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1962 Swiss 404 S Troop Carrier, 1968 Swiss 404 S Command Box, 1956 French 404 S SWB Troop Carrier
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30 Posts
Discussion Starter #1
Hello,

I have an opportunity to pick up a pretty nice, and somewhat unusual, 404 variant, but the seller discloses it was towed on its back wheels at freeway speeds for around an hour. He was advised by a mechanic the back axle was damaged. The vehicle is not driveable due to this damage. Regrettably, I don’t know any more about this problem than what I am reporting.

I have other 404 S trucks and over the years I have needed to tow a couple of them for various reasons. When doing so, I used a bone-bar with all four wheels down and kept the speed under 25 mph. I also followed the manual as to the specifics of gear selection on the transmission when doing this. Therefore, I think it is also reasonable to assume the tow that damaged this truck took place with the gear selectors in the wrong positions.

I am leaving room in my offer to replace the back axle (along with some of the other common surprises). However, I am wondering if perhaps the towing also damaged the transmission. I recall there was a topic on this in our forum years ago, but I can’t find it now.

I suppose I could fly over and take a peek in person, but I wouldn’t be able to isolate the extent of damage with the time I would have and tools I can take with me on an airplane.

So, I’m curious if anyone has seen towing related damage on these 404 trucks and if they would be able to share the extent of it.

It’s always a gamble buying these old trucks, but that is part of the fun.

Thanks for any feedback the forum members may share, Jerry
 

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85' U1300L Holset Turbo VA A/C, 66' Propane 404.1 rock mog, 1975 416 Doka, G500, Volvo C303
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4,996 Posts
I don’t see how or why the back axle would have been damaged unless it was in poor condition to begin with. That said, the transmission is your issue and I can see the back axle being damaged once the transmission seized up.
 

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'78 Mog 416.141 DoKa
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3,404 Posts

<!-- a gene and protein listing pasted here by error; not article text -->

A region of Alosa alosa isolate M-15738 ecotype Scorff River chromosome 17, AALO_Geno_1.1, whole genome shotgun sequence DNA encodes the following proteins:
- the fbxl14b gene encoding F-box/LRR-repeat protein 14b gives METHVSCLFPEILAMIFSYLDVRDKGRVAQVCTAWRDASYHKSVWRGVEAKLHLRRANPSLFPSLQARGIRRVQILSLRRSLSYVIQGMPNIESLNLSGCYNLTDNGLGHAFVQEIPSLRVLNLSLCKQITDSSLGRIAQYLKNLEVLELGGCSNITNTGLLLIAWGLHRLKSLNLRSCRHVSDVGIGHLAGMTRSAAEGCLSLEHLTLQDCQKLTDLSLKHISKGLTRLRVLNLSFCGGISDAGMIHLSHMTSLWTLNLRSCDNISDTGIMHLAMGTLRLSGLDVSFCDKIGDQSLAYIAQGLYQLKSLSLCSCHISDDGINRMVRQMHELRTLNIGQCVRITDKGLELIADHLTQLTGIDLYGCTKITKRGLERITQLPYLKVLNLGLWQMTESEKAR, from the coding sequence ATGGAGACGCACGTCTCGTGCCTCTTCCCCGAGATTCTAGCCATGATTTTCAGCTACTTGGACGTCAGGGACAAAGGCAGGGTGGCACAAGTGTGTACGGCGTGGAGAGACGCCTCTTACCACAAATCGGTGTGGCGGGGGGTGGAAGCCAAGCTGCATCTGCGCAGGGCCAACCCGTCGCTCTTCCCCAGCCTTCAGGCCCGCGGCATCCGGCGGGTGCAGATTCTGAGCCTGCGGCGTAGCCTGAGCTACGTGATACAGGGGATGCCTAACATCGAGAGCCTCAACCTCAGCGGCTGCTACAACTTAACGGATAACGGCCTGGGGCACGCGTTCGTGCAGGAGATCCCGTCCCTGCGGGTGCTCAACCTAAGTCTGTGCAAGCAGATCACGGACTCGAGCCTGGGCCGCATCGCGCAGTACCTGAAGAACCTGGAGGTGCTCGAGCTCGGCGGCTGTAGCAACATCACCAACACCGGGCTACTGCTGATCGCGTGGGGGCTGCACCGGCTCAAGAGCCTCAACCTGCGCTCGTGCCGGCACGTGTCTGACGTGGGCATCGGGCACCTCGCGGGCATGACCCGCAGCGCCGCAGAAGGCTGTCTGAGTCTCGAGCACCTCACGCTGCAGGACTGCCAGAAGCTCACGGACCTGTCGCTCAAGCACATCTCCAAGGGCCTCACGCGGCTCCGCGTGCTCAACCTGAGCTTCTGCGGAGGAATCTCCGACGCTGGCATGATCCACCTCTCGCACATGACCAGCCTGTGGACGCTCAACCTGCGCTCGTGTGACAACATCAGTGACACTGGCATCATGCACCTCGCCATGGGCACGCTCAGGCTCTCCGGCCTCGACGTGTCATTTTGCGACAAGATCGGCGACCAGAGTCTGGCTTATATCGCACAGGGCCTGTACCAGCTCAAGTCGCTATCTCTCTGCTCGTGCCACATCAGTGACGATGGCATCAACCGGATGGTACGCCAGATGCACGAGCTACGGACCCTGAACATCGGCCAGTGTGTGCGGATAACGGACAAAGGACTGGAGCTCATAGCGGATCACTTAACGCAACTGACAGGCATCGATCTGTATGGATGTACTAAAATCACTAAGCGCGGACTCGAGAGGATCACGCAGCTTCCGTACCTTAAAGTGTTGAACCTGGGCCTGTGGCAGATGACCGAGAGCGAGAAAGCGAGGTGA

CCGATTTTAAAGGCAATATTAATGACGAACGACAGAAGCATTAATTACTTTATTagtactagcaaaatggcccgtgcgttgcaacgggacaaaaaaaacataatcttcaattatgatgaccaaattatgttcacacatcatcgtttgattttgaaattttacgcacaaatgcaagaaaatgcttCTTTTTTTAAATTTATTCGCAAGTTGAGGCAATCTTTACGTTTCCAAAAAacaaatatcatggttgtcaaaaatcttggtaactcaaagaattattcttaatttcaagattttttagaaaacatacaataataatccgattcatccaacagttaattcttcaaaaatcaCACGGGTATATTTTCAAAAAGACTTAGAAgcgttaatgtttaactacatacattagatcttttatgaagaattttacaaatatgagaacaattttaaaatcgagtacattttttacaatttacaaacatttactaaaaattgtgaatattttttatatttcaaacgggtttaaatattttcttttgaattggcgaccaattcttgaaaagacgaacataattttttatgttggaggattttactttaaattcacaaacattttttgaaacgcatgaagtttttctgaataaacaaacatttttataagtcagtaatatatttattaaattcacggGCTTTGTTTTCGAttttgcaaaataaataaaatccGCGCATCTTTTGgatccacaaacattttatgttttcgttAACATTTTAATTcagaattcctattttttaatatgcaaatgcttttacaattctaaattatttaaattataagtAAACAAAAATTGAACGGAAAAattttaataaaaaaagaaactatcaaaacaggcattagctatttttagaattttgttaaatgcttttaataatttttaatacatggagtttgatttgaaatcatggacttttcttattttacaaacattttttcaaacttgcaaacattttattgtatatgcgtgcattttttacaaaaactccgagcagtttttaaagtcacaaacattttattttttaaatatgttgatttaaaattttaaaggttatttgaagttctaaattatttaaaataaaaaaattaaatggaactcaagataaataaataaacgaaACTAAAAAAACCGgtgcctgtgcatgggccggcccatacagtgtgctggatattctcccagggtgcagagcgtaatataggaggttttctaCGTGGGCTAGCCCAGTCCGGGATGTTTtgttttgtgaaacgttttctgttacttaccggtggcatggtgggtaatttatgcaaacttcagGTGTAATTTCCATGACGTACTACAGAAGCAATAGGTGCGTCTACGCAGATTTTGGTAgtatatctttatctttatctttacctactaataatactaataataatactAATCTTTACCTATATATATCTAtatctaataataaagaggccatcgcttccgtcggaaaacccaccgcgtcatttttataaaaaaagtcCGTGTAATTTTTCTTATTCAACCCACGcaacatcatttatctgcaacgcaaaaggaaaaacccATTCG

Yeah - it's the trans that gets fubar'ed when towed at high speeds...
That said, I'm sure somebody has a whole pile of 404 transmissions somewhere
 

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422 Posts
Yes, both the rear axle and the transmission may have issues... The axle halfshafts use plain brass bearings and were not designed for 75MPH (and various people have reported issues doing long distance freeway speed travel). The transmission also is not designed to be towed as the reduction shaft (driven by the input) throws oil from the pan up into grooves on the sides of the transmission that then drain down into the input/output bearings and shafts. The output and idler/front output may be OK, but I would guess the sliding components on the daughter shaft might be toast. Only way to know would be to split the torque tubes off and test/inspect the transmission/axle separately.
 

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1962 Swiss 404 S Troop Carrier, 1968 Swiss 404 S Command Box, 1956 French 404 S SWB Troop Carrier
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30 Posts
Discussion Starter #6
Thank you all for your replies. It sounds like it could be a real job just figuring out what is broken, or nearly so, but expecting a transmission and back axle replacement, or time consuming repairs to both, should be considered in the calculus.

And Peakbagger, I believe it is the one you saw. As you reported, the ad did suggest it was nearly free, but not so. The owner enjoyed it until the tow truck event and that stiffled things. I have a sister vehicle to it which I really enjoy and use almost every day so having an extra copy makes sense. It’s definitely lesser-priced than some of the 404 S trucks on eBay, but I’ve never paid anything near those prices for my own trucks and most eBay 404 S trucks don’t seem to sell anyway. Plus, it’s not running and with these material problems.